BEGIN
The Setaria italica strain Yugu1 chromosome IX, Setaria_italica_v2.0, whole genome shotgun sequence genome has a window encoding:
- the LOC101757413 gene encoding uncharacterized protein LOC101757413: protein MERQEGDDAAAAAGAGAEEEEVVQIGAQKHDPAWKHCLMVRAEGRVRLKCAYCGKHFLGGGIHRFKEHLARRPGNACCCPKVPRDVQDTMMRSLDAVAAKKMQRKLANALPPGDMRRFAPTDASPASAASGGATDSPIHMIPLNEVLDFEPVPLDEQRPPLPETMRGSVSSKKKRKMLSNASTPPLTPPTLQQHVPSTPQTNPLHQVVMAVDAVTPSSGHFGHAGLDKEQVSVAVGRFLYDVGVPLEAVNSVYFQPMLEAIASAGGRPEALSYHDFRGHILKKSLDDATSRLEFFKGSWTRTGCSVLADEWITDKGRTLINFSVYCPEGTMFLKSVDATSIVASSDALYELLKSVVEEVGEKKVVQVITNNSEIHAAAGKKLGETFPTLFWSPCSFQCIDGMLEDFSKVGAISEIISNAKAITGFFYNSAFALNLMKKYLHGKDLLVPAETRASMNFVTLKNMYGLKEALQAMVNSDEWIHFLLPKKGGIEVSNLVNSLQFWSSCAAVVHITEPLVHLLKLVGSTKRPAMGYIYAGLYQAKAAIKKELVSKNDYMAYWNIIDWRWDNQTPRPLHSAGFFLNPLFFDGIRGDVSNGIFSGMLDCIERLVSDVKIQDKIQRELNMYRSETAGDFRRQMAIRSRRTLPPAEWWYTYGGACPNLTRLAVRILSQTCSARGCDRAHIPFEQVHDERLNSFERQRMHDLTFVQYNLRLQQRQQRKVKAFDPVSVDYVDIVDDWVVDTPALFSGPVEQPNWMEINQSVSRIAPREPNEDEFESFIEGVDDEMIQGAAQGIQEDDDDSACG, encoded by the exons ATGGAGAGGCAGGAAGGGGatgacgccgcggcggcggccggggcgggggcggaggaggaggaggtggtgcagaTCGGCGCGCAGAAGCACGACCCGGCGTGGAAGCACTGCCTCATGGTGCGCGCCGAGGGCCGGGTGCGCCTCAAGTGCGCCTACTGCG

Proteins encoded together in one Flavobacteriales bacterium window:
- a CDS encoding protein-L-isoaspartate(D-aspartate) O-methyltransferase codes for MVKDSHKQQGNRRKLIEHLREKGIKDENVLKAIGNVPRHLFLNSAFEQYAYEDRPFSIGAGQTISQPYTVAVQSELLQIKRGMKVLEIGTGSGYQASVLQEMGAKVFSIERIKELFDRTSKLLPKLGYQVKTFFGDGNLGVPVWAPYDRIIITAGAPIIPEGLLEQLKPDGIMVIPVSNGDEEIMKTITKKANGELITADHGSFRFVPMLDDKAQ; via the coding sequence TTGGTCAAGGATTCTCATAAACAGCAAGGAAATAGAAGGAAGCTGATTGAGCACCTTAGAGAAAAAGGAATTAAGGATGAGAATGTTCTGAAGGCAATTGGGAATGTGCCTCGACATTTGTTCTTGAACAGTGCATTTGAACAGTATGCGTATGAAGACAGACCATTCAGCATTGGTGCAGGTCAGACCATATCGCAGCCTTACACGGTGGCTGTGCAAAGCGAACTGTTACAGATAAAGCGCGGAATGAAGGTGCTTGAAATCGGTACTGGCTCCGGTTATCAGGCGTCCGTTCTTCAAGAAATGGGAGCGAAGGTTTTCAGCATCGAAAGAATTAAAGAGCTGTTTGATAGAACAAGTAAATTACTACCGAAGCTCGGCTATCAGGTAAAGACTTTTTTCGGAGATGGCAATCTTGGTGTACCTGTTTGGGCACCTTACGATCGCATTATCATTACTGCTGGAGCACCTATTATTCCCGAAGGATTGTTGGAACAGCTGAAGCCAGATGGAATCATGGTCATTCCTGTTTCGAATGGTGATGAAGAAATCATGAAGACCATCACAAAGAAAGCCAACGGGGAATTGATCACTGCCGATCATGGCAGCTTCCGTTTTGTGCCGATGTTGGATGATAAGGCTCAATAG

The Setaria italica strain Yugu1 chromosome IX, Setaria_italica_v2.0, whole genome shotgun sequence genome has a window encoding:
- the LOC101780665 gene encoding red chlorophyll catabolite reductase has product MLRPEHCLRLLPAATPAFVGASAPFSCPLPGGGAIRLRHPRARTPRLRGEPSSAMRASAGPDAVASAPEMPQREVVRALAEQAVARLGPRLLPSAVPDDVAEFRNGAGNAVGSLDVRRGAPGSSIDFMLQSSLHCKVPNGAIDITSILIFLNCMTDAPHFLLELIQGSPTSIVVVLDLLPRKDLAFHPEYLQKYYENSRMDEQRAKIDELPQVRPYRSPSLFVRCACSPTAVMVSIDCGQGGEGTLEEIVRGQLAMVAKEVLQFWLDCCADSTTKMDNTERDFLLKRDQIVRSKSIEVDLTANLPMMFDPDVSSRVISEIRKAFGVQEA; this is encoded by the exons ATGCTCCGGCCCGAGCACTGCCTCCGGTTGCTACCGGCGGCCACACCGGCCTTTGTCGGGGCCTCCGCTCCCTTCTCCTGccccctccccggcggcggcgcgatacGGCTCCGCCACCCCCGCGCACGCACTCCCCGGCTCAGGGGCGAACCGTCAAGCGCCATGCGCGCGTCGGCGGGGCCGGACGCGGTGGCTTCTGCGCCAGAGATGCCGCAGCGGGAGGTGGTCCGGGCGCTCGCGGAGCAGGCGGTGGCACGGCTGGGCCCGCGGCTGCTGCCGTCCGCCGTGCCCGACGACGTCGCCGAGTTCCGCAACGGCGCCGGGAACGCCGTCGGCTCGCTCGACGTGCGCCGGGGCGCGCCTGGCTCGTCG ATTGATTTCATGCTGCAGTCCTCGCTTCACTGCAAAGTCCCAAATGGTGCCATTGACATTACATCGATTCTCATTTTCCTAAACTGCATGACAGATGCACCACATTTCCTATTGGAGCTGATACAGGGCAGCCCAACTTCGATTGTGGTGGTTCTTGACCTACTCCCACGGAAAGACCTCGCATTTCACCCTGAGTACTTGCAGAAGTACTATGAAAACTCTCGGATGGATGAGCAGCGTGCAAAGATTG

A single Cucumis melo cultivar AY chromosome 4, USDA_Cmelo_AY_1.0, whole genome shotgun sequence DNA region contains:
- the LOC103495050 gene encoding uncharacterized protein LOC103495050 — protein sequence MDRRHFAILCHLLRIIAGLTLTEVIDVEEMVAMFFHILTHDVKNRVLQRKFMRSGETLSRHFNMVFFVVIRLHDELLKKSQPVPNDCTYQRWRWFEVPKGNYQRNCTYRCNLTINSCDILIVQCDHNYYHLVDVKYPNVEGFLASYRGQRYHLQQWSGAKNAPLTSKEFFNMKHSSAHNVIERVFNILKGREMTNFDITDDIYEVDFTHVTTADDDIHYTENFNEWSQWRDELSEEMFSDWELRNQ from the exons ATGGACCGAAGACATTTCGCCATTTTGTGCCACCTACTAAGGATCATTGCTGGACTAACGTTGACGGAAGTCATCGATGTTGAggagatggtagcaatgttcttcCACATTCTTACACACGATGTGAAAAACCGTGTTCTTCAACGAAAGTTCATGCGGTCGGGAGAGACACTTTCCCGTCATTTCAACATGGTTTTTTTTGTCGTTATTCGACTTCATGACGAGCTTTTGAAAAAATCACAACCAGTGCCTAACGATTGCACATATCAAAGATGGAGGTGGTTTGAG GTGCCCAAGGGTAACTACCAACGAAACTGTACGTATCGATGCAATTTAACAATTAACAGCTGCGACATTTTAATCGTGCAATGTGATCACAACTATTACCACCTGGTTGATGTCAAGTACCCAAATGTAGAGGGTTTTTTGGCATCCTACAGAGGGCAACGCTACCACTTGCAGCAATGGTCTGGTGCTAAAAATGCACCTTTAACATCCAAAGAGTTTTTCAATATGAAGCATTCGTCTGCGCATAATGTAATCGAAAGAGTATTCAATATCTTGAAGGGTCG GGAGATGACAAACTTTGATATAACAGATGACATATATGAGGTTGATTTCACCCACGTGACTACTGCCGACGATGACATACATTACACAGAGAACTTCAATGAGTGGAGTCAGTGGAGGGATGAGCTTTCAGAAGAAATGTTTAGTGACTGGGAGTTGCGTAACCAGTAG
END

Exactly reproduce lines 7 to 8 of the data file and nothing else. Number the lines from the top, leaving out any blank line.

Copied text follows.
A single Cucumis melo cultivar AY chromosome 4, USDA_Cmelo_AY_1.0, whole genome shotgun sequence DNA region contains:
- the LOC103495050 gene encoding uncharacterized protein LOC103495050 — protein sequence MDRRHFAILCHLLRIIAGLTLTEVIDVEEMVAMFFHILTHDVKNRVLQRKFMRSGETLSRHFNMVFFVVIRLHDELLKKSQPVPNDCTYQRWRWFEVPKGNYQRNCTYRCNLTINSCDILIVQCDHNYYHLVDVKYPNVEGFLASYRGQRYHLQQWSGAKNAPLTSKEFFNMKHSSAHNVIERVFNILKGREMTNFDITDDIYEVDFTHVTTADDDIHYTENFNEWSQWRDELSEEMFSDWELRNQ from the exons ATGGACCGAAGACATTTCGCCATTTTGTGCCACCTACTAAGGATCATTGCTGGACTAACGTTGACGGAAGTCATCGATGTTGAggagatggtagcaatgttcttcCACATTCTTACACACGATGTGAAAAACCGTGTTCTTCAACGAAAGTTCATGCGGTCGGGAGAGACACTTTCCCGTCATTTCAACATGGTTTTTTTTGTCGTTATTCGACTTCATGACGAGCTTTTGAAAAAATCACAACCAGTGCCTAACGATTGCACATATCAAAGATGGAGGTGGTTTGAG GTGCCCAAGGGTAACTACCAACGAAACTGTACGTATCGATGCAATTTAACAATTAACAGCTGCGACATTTTAATCGTGCAATGTGATCACAACTATTACCACCTGGTTGATGTCAAGTACCCAAATGTAGAGGGTTTTTTGGCATCCTACAGAGGGCAACGCTACCACTTGCAGCAATGGTCTGGTGCTAAAAATGCACCTTTAACATCCAAAGAGTTTTTCAATATGAAGCATTCGTCTGCGCATAATGTAATCGAAAGAGTATTCAATATCTTGAAGGGTCG GGAGATGACAAACTTTGATATAACAGATGACATATATGAGGTTGATTTCACCCACGTGACTACTGCCGACGATGACATACATTACACAGAGAACTTCAATGAGTGGAGTCAGTGGAGGGATGAGCTTTCAGAAGAAATGTTTAGTGACTGGGAGTTGCGTAACCAGTAG